Like I said, I don't have the words to accurately call it anything more than "what happens in Magic." I'm not sure if/how it could be done in RPGs, whatever we think the distinction between the two forms is. One middle step might be a game where, rather than buying cards, there's a starting set that comes with purchase, and rules for making more. 10,000 Blank Cards, but with mechanics, and encouraging character. That's actually what I started to think about making over the course of this past year.
  • Ok. I think I'm with you. I'm honestly not sure how you could achieve something like that in an RPG without a set of cards or similar. One of the nice things about cards (speaking from experience with games like Memoir '44) is that they can convey some fairly complicated rules ideas in easy-to-digest, bite-sized chunks.

    However, it should be noted that in toto, there is no real difference between having all the rules in a book and having all the rules in cards. The cards limit your access to certain rules and your ability to make use of them (and also allow you to add a layer of complexity that would likely be unacceptable in a book), but they still represent the entirety of the set of rules of the game, just as a rule book does. Does that make sense?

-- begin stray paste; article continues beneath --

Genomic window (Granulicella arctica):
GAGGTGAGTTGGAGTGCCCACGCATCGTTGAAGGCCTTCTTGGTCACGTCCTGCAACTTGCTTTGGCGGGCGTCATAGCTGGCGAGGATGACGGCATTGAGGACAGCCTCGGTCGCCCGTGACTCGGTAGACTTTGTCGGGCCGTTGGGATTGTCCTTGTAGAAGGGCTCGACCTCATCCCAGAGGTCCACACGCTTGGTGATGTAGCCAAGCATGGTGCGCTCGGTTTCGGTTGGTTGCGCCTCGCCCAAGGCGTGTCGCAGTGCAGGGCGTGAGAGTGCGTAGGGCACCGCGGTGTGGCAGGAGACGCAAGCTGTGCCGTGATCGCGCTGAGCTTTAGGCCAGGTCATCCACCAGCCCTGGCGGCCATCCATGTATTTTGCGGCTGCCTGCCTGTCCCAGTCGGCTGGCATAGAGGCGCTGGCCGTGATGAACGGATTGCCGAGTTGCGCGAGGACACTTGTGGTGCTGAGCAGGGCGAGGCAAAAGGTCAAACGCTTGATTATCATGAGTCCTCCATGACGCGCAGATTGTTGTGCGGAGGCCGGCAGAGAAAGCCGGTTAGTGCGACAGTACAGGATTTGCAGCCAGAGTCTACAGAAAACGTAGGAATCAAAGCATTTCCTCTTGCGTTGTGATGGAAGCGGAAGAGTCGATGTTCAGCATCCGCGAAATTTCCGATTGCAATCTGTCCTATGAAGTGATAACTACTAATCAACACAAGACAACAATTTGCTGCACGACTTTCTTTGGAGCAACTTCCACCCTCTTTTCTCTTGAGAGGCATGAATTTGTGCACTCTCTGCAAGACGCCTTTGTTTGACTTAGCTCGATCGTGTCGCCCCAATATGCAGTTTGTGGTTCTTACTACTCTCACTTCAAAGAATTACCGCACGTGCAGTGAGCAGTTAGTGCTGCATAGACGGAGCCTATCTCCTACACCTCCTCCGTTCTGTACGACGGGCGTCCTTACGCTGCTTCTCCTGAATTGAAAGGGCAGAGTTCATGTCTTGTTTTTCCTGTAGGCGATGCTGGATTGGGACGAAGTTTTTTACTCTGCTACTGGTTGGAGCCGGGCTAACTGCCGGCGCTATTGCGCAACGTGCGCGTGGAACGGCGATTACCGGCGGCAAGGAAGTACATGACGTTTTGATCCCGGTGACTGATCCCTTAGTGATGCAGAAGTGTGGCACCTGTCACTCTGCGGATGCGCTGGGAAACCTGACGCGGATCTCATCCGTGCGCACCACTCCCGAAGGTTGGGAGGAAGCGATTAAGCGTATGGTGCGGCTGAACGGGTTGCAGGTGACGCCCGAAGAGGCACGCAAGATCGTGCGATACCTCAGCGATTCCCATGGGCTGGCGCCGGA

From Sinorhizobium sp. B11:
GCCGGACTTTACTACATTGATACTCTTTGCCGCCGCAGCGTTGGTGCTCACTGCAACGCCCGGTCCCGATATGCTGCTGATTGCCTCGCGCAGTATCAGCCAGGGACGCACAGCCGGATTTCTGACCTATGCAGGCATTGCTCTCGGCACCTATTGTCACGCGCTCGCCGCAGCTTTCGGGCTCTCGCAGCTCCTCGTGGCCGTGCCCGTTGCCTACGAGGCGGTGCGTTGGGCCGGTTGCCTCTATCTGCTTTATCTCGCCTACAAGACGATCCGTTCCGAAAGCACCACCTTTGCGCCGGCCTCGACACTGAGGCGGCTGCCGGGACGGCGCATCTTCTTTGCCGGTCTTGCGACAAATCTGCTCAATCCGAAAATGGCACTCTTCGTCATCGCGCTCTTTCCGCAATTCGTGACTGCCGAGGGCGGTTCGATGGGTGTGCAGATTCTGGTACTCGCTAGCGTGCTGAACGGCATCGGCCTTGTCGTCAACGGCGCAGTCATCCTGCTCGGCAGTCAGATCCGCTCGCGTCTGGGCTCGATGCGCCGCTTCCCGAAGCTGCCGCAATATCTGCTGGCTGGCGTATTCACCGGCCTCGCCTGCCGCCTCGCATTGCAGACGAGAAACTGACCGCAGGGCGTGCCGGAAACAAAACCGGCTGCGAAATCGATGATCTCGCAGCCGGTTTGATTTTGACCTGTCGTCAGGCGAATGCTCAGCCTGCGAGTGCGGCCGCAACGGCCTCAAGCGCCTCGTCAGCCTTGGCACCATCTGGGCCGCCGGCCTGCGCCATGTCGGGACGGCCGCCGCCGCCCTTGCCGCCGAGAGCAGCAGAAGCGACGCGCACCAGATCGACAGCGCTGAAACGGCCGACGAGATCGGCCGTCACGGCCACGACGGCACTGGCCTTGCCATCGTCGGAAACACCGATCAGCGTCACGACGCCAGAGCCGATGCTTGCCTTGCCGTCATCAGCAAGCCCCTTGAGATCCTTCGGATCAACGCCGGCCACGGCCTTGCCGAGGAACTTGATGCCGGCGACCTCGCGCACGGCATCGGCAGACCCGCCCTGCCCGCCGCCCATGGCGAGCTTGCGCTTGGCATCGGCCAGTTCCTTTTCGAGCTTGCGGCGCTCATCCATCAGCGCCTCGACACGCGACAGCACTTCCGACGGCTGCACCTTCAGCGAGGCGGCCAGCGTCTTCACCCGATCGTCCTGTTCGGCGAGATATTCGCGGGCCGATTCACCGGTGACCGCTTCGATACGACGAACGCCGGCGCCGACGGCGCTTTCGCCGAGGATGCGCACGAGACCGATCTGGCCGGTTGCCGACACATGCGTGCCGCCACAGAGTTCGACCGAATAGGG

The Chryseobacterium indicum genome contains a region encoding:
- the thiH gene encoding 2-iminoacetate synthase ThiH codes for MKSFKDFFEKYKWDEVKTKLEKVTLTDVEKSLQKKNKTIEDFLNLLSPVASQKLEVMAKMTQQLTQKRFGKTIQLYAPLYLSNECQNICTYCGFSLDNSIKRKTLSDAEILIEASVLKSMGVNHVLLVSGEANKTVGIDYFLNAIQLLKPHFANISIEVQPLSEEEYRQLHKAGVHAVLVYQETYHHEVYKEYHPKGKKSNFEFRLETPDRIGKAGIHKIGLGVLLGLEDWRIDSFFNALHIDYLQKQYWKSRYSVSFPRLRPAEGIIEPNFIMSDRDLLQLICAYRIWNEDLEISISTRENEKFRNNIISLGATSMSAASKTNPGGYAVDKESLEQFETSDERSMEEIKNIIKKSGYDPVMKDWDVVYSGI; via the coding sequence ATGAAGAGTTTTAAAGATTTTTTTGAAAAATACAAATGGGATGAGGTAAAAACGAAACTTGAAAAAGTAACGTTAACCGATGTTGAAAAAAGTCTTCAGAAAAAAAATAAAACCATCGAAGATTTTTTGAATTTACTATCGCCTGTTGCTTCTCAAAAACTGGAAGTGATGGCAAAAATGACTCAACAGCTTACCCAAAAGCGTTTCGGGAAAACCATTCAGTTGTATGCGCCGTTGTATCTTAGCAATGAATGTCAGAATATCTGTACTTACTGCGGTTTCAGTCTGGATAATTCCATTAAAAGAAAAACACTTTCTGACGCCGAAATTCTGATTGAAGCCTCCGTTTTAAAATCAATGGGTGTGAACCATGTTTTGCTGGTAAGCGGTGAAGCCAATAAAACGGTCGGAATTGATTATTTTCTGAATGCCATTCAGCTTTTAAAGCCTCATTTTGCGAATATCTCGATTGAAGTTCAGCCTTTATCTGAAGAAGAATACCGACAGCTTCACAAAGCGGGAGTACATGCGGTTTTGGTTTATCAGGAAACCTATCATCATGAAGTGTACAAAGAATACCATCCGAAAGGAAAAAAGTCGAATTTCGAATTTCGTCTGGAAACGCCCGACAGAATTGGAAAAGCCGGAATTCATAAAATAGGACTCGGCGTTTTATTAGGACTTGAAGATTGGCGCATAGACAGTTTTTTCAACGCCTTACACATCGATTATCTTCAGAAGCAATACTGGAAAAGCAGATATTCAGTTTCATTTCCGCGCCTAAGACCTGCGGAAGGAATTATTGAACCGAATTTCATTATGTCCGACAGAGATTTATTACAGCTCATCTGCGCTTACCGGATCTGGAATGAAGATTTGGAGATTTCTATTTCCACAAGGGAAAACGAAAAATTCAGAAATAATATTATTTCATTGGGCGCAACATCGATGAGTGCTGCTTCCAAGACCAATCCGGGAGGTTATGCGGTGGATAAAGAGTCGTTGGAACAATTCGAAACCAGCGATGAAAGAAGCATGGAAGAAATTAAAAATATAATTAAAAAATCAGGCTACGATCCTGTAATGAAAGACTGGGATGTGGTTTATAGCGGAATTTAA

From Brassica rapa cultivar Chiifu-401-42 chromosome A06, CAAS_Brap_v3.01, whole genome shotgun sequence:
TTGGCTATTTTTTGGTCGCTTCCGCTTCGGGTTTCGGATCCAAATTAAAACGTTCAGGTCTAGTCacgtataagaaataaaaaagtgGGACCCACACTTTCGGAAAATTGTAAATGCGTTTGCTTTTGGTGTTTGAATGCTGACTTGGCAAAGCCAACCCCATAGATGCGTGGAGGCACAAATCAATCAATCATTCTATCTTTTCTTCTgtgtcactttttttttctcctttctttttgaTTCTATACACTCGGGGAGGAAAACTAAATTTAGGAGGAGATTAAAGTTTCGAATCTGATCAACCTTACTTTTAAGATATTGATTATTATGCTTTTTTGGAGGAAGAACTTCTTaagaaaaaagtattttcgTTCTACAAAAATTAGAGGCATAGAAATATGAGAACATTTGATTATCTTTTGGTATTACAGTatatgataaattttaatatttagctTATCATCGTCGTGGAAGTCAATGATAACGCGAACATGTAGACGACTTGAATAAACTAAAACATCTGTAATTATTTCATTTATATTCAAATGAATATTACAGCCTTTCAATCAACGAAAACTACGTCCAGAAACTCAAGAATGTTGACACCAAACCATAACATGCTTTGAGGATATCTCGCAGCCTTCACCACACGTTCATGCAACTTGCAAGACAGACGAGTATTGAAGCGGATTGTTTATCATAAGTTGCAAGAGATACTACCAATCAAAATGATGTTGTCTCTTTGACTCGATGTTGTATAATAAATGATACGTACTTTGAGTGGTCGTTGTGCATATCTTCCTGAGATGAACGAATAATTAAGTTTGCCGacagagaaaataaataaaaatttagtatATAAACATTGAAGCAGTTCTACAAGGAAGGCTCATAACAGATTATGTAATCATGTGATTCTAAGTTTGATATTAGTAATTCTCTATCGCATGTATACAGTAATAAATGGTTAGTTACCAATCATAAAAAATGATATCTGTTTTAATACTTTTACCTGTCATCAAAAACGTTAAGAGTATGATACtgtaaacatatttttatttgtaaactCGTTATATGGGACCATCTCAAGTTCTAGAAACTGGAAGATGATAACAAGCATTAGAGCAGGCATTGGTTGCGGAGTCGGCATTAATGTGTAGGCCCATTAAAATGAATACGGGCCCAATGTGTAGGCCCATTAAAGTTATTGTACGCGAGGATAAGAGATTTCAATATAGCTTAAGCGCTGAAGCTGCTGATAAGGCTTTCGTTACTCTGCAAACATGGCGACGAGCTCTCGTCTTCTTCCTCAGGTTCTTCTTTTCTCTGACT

• In that view, a game like Magic that's been releasing an average of a hundred cards a month for the past 10+ years has an impossibly huge text. In which case, it seems like the barrier for entry would be similarly huge, but in practice, all you need to know for a given game is how to read the rule book and any card that actually does comes into play. Further, the published rules do not include the "rules" for designing more cards, even though there are such things, and they are one of the most important considerations for the game, and they add another dimension of...something. In fact, it's not a very big text, it's an indefinitely big text, something unbounded in expansion. It's the difference between a line of finite length and one that just keeps going according to the function/law governing it's shape.

    In the end, it might be a semantic distinction, but modularity to such an incredible degree at least seems to constitute a difference in kind in technicality, and 'seems' is what I'm looking for.